• Ford will pay max of $110 per 15" and 16" tire, $130 per 17" tire
  • List of replacement tires available at www.ford.com
  •    
    Prompted by data analysis by Ford, Firestone agreed last August to recall 6.5 million tires used primarily on Ford light trucks such as the Explorer and Ranger pickup. The National Highway Traffic Safety Administration has identified more than 100 deaths involving vehicles that rolled over after the tread separated on one of the tires models identified by the recall.

    John Rintamaki, group vice president of Ford, said that the company had a report of "less than 10" additional claims caused by failures of the tires involved in the new replacement program.

    "Obviously any number is not good," Rintamaki said.

    The tires recalled last year included all of the 15-inch ATX tires as well as the 15-inch Wilderness AT tires made at Bridgestone/Firestone's Decatur, Ill., plant. But despite pushing from some safety advocates and trial lawyers, the two companies did not expand the recall to include all Wilderness tires.

    Ford stuck by Firestone initially, saying it would be counter-productive to expand the recall to other Firestone tires at a time they were scrambling to find the replacements for the recalled tires.

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    Jacques Nasser
    CEO of Ford says that the company now believes additional Firestone models pose a risk to Ford customers.
    But Tuesday Ford officials said their data now show the Wilderness tires not included in the recall saw a greater rate of tire failures than tires produced by other tire makers.

    Ford will turn to other tire makers to provide the replacement tires this time. It will also shut down some of its production once again in order to free up tires to be used in the recall. Specifically, it will close plants in Twin Cities, Minn., and Edison, N.J., for two weeks each, and will halt production of its Explorer Sport, Explorer Sport Trac and 2002 Explorer production at the Louisville, Ky., assembly plant for one week.

    If Ford's program announced Tuesday is combined with last year's recall, it constitutes the largest tire recall in U.S. history. The 1978 recall of 14.5 million Firestone tires nearly put the company into bankruptcy and eventually led to the purchase of the tiremaker by Bridgestone Corp. in 1990.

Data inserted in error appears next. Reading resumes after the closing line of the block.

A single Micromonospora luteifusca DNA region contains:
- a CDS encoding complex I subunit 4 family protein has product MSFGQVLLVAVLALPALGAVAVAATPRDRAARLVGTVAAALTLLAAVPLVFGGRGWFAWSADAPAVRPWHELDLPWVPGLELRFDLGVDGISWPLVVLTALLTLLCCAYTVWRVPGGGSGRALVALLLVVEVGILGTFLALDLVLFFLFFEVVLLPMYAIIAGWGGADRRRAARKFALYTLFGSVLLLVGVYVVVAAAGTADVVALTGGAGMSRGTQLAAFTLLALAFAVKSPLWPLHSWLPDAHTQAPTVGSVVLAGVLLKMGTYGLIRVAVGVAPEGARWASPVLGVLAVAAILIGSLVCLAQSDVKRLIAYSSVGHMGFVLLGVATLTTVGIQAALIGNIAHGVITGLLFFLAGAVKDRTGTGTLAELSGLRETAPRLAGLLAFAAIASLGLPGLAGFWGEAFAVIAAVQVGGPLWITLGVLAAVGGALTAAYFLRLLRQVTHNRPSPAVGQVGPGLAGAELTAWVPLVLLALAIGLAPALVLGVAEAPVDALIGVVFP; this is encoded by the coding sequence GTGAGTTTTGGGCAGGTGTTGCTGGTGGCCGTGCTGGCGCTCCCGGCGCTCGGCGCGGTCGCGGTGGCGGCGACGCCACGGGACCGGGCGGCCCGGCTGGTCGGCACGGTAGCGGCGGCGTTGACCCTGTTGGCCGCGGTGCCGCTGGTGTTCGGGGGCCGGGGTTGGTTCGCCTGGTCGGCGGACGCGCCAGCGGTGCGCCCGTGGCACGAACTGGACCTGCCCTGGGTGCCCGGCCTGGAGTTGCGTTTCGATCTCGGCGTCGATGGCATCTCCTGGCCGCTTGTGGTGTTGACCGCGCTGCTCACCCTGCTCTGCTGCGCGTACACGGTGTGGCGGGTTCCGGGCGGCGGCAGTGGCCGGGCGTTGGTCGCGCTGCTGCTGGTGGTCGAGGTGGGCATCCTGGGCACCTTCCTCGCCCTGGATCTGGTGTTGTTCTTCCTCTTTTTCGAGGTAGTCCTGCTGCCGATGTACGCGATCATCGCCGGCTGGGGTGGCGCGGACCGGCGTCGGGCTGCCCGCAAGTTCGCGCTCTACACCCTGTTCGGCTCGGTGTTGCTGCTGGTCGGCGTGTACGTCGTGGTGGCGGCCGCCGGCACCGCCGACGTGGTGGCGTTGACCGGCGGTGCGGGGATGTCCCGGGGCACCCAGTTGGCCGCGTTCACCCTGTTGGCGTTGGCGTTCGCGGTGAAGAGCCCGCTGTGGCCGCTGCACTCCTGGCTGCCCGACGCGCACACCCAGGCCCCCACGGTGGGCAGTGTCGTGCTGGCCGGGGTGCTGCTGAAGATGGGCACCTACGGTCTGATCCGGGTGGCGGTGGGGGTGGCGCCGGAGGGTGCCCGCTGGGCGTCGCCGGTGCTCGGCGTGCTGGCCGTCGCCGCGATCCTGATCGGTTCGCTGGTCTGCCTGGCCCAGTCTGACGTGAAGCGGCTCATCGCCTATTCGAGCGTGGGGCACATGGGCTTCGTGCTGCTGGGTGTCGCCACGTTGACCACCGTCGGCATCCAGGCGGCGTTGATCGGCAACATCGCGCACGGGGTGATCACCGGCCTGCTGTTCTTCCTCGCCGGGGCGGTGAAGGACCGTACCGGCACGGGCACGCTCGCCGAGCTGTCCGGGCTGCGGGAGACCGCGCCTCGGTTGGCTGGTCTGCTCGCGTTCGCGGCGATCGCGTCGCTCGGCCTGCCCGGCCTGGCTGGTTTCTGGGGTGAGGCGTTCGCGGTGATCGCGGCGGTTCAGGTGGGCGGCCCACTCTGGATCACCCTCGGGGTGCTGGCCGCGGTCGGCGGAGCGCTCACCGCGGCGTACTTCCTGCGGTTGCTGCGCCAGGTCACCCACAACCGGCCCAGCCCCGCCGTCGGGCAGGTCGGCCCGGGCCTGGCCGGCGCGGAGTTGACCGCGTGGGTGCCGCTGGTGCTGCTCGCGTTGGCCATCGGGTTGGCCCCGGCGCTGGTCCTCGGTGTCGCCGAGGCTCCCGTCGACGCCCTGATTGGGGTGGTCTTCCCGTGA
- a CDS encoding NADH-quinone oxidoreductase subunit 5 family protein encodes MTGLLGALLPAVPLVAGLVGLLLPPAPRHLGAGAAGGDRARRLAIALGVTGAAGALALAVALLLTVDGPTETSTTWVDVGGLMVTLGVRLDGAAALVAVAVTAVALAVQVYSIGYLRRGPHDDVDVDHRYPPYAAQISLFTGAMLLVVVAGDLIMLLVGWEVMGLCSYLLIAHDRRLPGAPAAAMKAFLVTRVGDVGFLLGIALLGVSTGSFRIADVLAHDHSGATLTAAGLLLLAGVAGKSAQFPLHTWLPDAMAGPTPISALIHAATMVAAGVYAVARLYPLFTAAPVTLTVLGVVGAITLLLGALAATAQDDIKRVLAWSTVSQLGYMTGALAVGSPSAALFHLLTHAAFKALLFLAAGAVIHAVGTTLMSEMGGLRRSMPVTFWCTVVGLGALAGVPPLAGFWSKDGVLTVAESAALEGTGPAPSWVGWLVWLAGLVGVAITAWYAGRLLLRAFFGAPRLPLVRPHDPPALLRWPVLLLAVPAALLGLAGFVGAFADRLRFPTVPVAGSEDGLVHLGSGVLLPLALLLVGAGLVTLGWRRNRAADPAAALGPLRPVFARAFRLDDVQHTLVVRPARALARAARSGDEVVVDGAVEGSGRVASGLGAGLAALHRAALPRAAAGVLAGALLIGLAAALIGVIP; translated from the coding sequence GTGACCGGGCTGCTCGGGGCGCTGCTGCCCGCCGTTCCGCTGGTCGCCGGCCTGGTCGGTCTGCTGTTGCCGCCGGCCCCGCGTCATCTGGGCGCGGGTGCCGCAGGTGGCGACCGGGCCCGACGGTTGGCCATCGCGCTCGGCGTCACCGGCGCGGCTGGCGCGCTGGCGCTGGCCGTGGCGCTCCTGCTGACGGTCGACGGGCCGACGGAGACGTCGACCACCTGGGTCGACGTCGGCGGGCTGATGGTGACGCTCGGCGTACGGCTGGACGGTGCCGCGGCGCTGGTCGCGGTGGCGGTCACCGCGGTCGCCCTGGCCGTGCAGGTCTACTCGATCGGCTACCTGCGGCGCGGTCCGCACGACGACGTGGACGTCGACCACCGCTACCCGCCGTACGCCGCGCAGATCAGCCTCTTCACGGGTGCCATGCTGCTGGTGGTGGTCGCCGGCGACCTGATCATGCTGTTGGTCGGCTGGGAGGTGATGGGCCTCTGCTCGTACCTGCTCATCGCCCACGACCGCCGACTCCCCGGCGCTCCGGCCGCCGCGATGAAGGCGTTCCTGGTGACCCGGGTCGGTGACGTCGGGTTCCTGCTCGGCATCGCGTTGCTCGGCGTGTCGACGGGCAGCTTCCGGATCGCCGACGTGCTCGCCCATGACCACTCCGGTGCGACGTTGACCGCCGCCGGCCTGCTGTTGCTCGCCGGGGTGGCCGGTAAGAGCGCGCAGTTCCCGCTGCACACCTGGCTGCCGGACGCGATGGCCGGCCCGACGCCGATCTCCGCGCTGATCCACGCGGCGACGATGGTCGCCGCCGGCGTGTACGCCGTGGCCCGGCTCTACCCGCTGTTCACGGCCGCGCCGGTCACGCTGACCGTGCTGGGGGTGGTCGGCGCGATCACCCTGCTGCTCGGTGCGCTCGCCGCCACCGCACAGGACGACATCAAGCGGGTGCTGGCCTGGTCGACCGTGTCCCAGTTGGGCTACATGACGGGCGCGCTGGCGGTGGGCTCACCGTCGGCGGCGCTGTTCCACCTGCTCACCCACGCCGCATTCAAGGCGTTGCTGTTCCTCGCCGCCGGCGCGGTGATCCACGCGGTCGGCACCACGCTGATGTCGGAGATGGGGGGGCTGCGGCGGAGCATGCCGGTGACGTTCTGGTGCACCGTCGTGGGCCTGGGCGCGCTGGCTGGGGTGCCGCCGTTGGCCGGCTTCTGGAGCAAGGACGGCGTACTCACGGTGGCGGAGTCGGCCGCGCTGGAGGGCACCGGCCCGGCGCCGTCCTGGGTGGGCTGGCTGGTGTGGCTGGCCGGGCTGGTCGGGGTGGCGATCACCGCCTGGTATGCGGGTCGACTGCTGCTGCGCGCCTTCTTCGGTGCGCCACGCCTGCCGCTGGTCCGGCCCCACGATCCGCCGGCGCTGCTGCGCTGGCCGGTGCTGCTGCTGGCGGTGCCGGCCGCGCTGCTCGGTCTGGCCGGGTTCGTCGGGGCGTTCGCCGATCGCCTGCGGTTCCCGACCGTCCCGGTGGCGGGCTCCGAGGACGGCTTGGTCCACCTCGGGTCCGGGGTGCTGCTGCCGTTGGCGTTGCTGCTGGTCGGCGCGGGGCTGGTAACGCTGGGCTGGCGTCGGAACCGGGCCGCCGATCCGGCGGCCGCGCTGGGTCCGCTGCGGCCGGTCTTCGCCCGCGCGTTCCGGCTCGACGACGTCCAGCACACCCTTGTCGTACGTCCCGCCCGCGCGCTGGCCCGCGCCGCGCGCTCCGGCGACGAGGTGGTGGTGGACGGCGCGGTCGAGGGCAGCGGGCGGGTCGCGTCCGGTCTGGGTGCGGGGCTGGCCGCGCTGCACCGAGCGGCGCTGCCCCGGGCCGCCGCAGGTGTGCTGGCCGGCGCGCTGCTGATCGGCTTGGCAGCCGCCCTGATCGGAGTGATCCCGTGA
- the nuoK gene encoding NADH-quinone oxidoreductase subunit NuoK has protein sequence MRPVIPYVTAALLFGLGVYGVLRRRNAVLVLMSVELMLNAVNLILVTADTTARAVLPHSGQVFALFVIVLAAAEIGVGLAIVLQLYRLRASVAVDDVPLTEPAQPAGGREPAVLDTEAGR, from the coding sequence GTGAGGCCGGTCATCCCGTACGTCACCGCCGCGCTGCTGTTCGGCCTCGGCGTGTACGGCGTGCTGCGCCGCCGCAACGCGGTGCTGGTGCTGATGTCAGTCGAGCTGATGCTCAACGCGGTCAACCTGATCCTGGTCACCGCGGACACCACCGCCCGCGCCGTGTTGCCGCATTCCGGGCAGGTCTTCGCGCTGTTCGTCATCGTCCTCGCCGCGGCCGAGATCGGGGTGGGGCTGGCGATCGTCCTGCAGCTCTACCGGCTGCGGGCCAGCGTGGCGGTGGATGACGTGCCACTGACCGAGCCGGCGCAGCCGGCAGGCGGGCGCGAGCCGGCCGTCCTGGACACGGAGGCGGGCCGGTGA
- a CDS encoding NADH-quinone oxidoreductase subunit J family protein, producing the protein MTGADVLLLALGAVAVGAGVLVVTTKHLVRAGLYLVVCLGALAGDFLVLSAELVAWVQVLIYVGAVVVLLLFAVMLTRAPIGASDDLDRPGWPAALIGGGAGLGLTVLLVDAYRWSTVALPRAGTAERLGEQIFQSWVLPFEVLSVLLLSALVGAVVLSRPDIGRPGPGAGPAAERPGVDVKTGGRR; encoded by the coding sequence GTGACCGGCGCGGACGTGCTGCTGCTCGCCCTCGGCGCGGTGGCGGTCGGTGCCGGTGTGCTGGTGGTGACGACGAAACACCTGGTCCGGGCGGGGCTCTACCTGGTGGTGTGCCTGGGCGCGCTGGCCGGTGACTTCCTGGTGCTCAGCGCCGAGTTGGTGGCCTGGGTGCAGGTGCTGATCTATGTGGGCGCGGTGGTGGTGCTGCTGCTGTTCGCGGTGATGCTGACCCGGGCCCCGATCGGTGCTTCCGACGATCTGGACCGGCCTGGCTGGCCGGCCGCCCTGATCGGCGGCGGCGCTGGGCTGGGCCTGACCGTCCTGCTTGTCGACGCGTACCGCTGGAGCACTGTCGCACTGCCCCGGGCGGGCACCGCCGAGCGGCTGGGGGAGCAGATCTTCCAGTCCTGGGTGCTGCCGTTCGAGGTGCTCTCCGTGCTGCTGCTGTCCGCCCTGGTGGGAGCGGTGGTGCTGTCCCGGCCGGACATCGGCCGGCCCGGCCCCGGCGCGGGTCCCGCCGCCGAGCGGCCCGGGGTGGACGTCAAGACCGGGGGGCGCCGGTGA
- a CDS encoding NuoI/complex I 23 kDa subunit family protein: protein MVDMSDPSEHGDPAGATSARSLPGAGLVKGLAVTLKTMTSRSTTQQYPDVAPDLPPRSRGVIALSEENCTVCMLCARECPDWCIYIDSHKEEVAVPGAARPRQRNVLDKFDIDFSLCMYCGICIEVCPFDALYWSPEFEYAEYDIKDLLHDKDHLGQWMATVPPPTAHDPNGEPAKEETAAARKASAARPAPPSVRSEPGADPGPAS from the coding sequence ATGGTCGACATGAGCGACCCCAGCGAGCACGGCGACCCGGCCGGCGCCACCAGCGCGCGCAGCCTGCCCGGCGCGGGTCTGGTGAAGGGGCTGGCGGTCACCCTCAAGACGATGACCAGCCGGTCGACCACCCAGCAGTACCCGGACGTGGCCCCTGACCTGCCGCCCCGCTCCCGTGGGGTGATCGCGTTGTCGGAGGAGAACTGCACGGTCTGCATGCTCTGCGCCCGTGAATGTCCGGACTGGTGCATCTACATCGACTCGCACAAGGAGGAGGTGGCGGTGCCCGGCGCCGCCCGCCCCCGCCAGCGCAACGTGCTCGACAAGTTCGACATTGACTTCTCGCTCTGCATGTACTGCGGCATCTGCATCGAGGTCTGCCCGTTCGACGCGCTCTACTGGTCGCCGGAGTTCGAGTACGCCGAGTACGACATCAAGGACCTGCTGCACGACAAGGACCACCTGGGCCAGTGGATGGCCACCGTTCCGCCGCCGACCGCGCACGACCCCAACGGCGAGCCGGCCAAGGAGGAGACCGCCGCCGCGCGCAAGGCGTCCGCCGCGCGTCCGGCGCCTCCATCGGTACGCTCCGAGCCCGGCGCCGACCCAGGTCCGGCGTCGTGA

The cost of last year's recall was shared by Ford and Firestone and topped $1 billion.

    Ford executives defended the company's Explorer from Firestone's charges the vehicle's design was responsible for the safety problems. It said that there have been only two cases of tread separation on Explorers using Goodyear tires.

    "Obviously the tire is a major factor," said Rintamaki.

    Firestone issued a statement late Tuesday saying it was never asked by Ford to join in a recall or replacement program.

    "We want to set the record straight," said the statement from Christine Karbowiak, Bridgestone/Firestone vice president of public affairs. "At no time during yesterday's meeting between Ford and Bridgestone/Firestone, did any representative from Ford ask us to recall tires or replace any tires.  They did not ask us to join with them on a recall or a replacement program.  They told us they had made absolutely NO decision concerning our tires on their vehicles.  Comments by Ford to the contrary are inaccurate."

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    William Clay Ford, Jr., great-grandson of the founders of both Ford and Firestone.
    Ford was not looking at cutting off Firestone as a supplier before the company's decision to sever ties with Ford, said William Clay Ford Jr., Ford's chairman and the great-grandson of both Ford founder Henry Ford and Firestone founder Harvey Firestone.

    "This action was really aimed at the Wilderness AT," said Ford. "We didn't aim to take any draconian action. But they took the step they did."

    Ford expressed personal regret over the rupture of the relationship between the two companies in his family's background.

    "This decision is a painful one for me personally," he said. "I grew up with Firestone as part of my family. To see this all taking place is deeply disturbing. But the reality is Firestone was sold many years ago to Bridgestone, and my family involvement ended at that point." graphic

      RELATED STORIES

    How Ford/Firestone tire recall affects consumers and investors - May 22, 2001

    Firestone says it won't sell to Ford - May 21, 2001

    Report says Ford eyeing new tire recall - May 18, 2001

    Consumer groups blame Ford for poor tire design - Apr. 25, 2001

    Ford profits drop but drive past estimates - Apr. 19, 2001

    Special Report: Ford-Firestone recall

      RELATED SITES

    Bridgestone faces hefty cost in tire spat - May 22, 2001

    Ford Motor Co.

    Bridgestone/Firestone

    National Highway Traffic Safety Administration